Tuesday, June 4, 2019

We Have Always Lived in the Castle | Shirley Jackson

"Merricat, said Constance, would you like a cup of tea?"

WE HAVE ALWAYS LIVED IN THE CASTLE by Shirley Jackson was published in 1962. It is narrated by Mary Katherine "Merricat" Blackwood, an eighteen year old girl who lives in a large manor with her older sister Constance, her ill elderly Uncle Julian, and her cat Jonas. Constance and Merricat have a set schedule of gardening, tidying, dusting, and cooking: Merricat visits the town on Tuesdays and Fridays to purchase groceries and check out library books; Constance tends the vegetable garden and cares for Uncle Julian. Six years ago, the rest of their family were poisoned by arsenic in the sugar bowl. That night, Merricat had been sent to bed without supper. Constance did not care for sugar on her berries, and Uncle Julian only had a taste of it. 

Soon, cousin Charles arrives on the Blackwood property (a place intentionally closed off by the isolationist Blackwoods) and invades their careful life. He is quickly invited into Constance's good graces despite his outward disdain for Merricat's odd tendencies (burying silver dollars or tacking gold chains to trees as protection over the house, running wild through the woods to her creek, existing overall), and his residency in the Blackwood home affects Merricat and Constance's lives irrevocably. 

WE HAVE ALWAYS LIVED IN THE CASTLE is written in such a way that you will feel absolutely aligned with Mary Katherine Blackwood. You will not know for certain how you feel about this. Just as she prays that Charles will disappear if she gets rid of everything in the house that he has touched, so will you. Just as she wishes that the townspeople will drop dead when they crowd her lawn, so will you. Her magic words and magic objects will lead you to your backyard to find your own.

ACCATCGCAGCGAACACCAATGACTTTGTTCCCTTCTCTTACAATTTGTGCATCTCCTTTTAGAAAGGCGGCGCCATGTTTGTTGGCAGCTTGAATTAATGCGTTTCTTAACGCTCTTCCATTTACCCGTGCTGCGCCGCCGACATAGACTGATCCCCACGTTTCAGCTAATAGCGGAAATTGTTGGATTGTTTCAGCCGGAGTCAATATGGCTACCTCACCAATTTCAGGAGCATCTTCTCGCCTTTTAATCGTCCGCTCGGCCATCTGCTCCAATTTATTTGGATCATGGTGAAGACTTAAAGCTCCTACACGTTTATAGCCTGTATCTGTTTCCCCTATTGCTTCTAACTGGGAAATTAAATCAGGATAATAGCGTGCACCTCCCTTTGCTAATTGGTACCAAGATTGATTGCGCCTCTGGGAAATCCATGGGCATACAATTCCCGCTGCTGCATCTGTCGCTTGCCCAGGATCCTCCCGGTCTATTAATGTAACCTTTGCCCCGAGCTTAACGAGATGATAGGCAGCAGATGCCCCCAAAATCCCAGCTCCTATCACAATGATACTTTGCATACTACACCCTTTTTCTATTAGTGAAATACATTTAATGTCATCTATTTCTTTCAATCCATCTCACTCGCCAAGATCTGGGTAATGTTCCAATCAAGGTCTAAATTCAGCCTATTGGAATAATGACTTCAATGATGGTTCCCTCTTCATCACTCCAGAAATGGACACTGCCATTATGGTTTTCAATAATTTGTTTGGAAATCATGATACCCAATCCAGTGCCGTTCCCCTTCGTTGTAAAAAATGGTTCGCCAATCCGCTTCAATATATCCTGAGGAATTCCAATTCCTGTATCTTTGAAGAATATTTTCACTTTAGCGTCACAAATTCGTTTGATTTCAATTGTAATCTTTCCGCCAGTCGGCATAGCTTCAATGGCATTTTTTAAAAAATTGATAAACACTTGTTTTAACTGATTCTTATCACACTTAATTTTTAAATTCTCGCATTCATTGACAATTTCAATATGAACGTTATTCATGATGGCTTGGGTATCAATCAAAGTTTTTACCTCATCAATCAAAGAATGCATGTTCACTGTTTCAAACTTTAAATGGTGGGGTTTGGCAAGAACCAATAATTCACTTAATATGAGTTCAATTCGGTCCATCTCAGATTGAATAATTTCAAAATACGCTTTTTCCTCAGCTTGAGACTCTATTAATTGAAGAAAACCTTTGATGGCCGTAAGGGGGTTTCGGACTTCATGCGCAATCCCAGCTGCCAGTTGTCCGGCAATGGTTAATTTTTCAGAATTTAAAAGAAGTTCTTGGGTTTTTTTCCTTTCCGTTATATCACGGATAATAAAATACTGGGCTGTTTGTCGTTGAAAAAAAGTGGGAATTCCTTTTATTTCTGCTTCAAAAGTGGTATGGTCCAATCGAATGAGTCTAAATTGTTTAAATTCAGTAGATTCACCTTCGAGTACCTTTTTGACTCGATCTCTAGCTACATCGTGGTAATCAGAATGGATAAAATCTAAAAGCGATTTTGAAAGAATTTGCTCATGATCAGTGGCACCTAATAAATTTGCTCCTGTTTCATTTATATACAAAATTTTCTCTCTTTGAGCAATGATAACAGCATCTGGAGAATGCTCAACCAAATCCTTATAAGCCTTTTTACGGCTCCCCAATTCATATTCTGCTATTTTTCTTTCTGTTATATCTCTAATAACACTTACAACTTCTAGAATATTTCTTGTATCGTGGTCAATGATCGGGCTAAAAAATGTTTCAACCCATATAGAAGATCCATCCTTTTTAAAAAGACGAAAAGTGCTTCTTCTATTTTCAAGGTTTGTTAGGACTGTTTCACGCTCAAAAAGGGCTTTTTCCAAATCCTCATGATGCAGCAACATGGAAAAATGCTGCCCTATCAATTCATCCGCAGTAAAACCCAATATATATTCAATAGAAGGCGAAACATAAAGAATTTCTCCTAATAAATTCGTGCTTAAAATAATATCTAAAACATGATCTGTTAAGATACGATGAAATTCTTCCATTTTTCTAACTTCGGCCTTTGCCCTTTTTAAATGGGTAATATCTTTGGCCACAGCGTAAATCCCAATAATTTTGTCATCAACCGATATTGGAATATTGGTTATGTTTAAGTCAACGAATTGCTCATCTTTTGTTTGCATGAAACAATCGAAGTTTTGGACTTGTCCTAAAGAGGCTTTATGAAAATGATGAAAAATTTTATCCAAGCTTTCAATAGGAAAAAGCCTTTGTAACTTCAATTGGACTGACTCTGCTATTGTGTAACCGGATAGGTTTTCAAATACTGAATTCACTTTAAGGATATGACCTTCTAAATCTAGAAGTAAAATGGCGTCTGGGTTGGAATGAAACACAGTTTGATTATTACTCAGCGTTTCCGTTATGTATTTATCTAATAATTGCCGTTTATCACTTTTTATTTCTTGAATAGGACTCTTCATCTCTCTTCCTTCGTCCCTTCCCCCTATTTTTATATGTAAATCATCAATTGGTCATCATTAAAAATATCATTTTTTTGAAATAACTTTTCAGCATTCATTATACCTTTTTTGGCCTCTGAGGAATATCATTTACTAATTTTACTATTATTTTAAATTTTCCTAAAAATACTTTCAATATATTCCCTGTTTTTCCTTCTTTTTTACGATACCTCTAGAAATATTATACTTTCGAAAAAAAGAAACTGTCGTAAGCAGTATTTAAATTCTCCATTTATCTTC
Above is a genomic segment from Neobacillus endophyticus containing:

I appreciate this quality of Jackson's writing, how she's always able to leave you with a lingering sympathy for characters who may not deserve it. In a way, this sympathy fills in the gaps of motivation left by Jackson throughout CASTLE; she does not have to tell you why Merricat began to ponder what her life would be like on the moon for you to understand it (the flip end of this lies in the triumph that you will feel when some of the characters do truly horrific things, which you will find yourself rooting for, exalting, even). 

The beginning of the book before Charles' arrival is a bit slow, but this exposition is important for establishing the tone of Merricat's narration as well as the attitude of the townspeople, a cultivated kind of hatred that feels both egregious and well-deserved by the end of the novel. (Still, as it's just under 150 pages, slow bits go by quickly anyway.) 

If you plan on purchasing this book, I recommend you first read Jackson's short story "The Lottery" to get a sense of her style. 


“All our land was enriched with my treasures buried in it, thickly inhabited just below the surface with my marbles and my teeth and my colored stones, all perhaps turned to jewels by now, held together under the ground in a powerful taut web which never loosened, but held fast to guard us.” 

“The trees around and overhead were so thick that it was always dry inside and on Sunday morning I lay there with Jonas, listening to his stories. All cat stories start with the statement: "My mother, who was the first cat, told me this," and I lay with my head close to Jonas and listened. There was no change coming, I thought here, only spring; I was wrong to be so frightened. The days would get warmer, and Uncle Julian would sit in the sun, and Constance would laugh when she worked in the garden, and it would always be the same. Jonas went on and on ("And then we sang! And then we sang!") and the leaves moved overhead and it would always be the same.”

“I was pretending that I did not speak their language; on the moon we spoke a soft, liquid tongue, and sang in the starlight, looking down on the dead dried world.” 

“Poor strangers, they have so much to be afraid of.” 

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